North Carolina woman went on shopping spree with $150,000 COVID relief loan

A North Carolina woman who allegedly created false documents to qualify for a nearly $150,000 coronavirus relief loan is accused of spending the money on shopping trips to Neiman Marcus, Louis Vuitton, Nordstrom and multiple diamond stores, according to prosecutors.

Jasmine Johnnae Clifton, 24, applied for an Economic Injury Disaster Loan (EIDL) in March 2020, allegedly citing the false claim that her online clothing business, Jazzy Jas, was harmed due to shutdowns caused by the coronavirus pandemic despite the business closing the previous year.

According to a press release from the U.S. Attorney’s Office for the Western District of North Carolina, Clifton allegedly falsified documents showing her business taking in $350,000 in gross revenue over 12 months, though paperwork filed earlier showed it dissolved in September 2019.

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The federal government passed the CARES Act in March 2020 to provide emergency assistance to Americans impacted by the economic effects of the pandemic. The legislation allowed for the expansion of several programs like EIDL, which provides financing at low interest rates to small businesses, homeowners and renters negatively impacted by disasters.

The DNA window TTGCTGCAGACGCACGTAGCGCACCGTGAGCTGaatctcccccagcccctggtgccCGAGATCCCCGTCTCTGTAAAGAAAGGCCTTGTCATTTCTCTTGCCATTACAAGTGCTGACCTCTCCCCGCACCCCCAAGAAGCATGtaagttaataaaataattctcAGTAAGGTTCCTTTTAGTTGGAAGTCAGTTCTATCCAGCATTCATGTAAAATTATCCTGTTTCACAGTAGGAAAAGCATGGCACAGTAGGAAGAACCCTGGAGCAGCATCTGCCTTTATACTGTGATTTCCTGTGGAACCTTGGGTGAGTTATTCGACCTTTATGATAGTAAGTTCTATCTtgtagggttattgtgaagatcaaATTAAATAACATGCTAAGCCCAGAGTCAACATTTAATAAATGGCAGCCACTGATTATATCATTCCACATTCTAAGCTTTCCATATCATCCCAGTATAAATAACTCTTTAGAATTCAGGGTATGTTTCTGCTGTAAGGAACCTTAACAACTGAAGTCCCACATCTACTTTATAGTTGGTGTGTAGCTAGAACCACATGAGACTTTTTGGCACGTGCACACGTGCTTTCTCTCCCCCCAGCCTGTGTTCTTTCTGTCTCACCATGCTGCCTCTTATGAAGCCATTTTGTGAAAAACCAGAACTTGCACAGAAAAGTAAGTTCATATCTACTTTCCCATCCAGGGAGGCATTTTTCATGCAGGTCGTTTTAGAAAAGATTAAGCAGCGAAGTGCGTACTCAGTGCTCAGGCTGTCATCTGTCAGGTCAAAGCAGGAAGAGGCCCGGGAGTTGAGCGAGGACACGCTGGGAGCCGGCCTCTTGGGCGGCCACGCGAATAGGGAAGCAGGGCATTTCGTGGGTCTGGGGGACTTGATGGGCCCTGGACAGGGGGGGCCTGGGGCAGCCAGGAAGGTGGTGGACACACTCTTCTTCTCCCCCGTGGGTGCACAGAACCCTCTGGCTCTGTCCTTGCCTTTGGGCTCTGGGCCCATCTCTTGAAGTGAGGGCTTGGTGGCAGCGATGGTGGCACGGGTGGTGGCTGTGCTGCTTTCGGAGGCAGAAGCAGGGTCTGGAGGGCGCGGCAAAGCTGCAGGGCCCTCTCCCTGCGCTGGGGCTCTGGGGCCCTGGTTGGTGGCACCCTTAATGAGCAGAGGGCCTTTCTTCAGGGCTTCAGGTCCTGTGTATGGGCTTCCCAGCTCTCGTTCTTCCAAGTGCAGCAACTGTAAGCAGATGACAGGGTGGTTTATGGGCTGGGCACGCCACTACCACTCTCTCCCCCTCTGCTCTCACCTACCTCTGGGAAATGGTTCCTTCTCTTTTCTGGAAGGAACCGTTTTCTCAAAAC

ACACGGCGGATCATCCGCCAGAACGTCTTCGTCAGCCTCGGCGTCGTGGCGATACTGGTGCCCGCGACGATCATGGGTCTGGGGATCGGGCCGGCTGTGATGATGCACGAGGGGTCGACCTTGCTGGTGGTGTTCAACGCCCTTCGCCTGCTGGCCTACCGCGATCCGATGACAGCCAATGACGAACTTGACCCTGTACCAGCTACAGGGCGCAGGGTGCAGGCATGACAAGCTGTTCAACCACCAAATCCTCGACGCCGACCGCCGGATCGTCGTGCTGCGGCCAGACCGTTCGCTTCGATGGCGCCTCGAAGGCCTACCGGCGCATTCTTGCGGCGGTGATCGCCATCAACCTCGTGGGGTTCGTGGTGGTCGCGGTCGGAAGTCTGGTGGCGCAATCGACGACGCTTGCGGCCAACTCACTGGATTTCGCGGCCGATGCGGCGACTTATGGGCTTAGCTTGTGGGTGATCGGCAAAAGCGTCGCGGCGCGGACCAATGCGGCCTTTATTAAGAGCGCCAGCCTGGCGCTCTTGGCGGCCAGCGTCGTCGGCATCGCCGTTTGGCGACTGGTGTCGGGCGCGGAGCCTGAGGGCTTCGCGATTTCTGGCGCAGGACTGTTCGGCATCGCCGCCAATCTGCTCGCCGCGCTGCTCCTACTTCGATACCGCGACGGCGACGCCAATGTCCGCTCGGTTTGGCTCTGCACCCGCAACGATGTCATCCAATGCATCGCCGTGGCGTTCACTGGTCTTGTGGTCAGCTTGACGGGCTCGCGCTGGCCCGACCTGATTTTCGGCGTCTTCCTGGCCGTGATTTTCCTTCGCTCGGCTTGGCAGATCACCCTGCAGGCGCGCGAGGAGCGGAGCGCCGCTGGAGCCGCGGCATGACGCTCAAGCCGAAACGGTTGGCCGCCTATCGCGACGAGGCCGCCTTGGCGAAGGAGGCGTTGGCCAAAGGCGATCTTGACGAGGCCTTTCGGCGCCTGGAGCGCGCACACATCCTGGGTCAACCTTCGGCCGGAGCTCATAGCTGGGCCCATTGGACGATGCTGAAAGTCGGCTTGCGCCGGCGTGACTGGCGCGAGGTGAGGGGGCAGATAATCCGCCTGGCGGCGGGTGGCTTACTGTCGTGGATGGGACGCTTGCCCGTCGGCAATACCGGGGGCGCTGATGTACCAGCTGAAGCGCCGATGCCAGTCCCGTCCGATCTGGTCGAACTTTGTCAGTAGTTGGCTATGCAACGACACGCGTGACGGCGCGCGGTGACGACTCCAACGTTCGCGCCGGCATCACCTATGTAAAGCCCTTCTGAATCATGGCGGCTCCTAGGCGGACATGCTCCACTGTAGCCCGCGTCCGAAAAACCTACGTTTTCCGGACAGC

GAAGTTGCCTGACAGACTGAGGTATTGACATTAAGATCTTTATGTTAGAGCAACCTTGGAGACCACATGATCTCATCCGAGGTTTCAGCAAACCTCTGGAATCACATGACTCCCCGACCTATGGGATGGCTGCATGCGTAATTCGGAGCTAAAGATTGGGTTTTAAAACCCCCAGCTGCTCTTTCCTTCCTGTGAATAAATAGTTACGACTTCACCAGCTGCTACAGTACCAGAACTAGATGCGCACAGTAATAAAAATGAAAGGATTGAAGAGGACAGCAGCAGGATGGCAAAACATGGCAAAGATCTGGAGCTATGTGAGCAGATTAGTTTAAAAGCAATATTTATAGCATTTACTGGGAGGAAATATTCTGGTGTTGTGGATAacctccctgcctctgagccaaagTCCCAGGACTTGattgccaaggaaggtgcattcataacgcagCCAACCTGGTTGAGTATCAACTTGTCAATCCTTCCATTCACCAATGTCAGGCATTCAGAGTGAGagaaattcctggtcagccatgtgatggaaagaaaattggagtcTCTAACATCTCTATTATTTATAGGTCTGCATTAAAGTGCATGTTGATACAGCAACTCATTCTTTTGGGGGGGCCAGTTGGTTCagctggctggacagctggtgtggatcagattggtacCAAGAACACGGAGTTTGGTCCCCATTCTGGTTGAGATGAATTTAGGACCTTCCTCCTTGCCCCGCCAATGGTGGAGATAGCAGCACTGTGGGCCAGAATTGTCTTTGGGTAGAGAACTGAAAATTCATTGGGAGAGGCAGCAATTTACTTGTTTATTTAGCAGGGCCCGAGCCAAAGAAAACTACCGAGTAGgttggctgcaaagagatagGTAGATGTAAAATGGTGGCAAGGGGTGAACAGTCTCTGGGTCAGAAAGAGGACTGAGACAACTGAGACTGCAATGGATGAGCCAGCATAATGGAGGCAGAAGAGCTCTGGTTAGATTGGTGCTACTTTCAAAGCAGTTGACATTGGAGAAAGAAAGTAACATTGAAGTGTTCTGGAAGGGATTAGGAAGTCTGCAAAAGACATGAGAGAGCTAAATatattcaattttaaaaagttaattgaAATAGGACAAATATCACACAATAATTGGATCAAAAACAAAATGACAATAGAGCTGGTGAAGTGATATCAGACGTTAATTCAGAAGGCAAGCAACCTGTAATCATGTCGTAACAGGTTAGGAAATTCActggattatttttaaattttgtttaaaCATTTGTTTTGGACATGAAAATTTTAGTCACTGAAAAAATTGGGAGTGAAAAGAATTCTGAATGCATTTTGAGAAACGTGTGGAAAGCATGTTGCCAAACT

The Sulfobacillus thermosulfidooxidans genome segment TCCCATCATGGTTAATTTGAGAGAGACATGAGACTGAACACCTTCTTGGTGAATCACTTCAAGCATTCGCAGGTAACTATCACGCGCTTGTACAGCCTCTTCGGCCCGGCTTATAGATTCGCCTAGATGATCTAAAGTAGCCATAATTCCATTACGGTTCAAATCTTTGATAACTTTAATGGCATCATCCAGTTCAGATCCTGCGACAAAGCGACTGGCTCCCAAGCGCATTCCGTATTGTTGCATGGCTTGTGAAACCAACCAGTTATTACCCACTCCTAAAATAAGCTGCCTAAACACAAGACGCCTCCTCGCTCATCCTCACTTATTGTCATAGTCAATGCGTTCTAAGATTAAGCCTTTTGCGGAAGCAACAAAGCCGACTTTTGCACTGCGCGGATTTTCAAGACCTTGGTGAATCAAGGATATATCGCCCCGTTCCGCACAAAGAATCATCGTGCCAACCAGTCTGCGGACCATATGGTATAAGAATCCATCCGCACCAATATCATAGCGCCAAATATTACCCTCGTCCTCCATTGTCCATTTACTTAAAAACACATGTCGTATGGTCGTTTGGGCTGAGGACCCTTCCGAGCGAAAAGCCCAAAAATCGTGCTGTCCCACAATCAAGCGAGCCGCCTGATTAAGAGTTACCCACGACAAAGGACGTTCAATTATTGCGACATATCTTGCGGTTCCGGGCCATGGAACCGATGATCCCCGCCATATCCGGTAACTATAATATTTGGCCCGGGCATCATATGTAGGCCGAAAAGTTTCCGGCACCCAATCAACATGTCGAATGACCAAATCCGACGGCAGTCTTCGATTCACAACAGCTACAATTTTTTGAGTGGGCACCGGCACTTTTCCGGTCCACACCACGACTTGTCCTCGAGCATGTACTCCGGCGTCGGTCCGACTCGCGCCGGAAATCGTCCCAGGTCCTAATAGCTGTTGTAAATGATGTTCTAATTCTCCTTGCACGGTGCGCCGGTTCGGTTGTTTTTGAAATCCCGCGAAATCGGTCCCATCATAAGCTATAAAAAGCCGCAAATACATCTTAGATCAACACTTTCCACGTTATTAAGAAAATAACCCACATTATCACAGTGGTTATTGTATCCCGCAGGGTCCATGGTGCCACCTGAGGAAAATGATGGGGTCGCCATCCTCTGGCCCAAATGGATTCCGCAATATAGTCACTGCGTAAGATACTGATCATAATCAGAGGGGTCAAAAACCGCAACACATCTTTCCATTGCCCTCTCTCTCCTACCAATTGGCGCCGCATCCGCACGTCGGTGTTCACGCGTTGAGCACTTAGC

Clifton was approved for $149,900, which she spent at more than two dozen retailers including Ikea, Best Buy and Rooms to Go, according to prosecutors.

A grand jury indicted Clifton on charges of wire fraud in relation to a disaster benefit and fraud in connection with major disaster or emergency benefits on Feb. 17. She appeared in court Monday and has since been released on $25,000 bond, The Associated Press reported.

Clifton could face up to 30 years in prison for each charge and could be required to pay nearly $1.25 million in combined fines, the AP noted.

A defender for Clifton declined to comment on the charges Tuesday, according to the AP.

The U.S. Attorney's Office for the Western District of North Carolina along with the Department of Justice have stated that they "remain vigilant in detecting, investigating, and prosecuting wrongdoing related to the COVID-19 pandemic," the release states.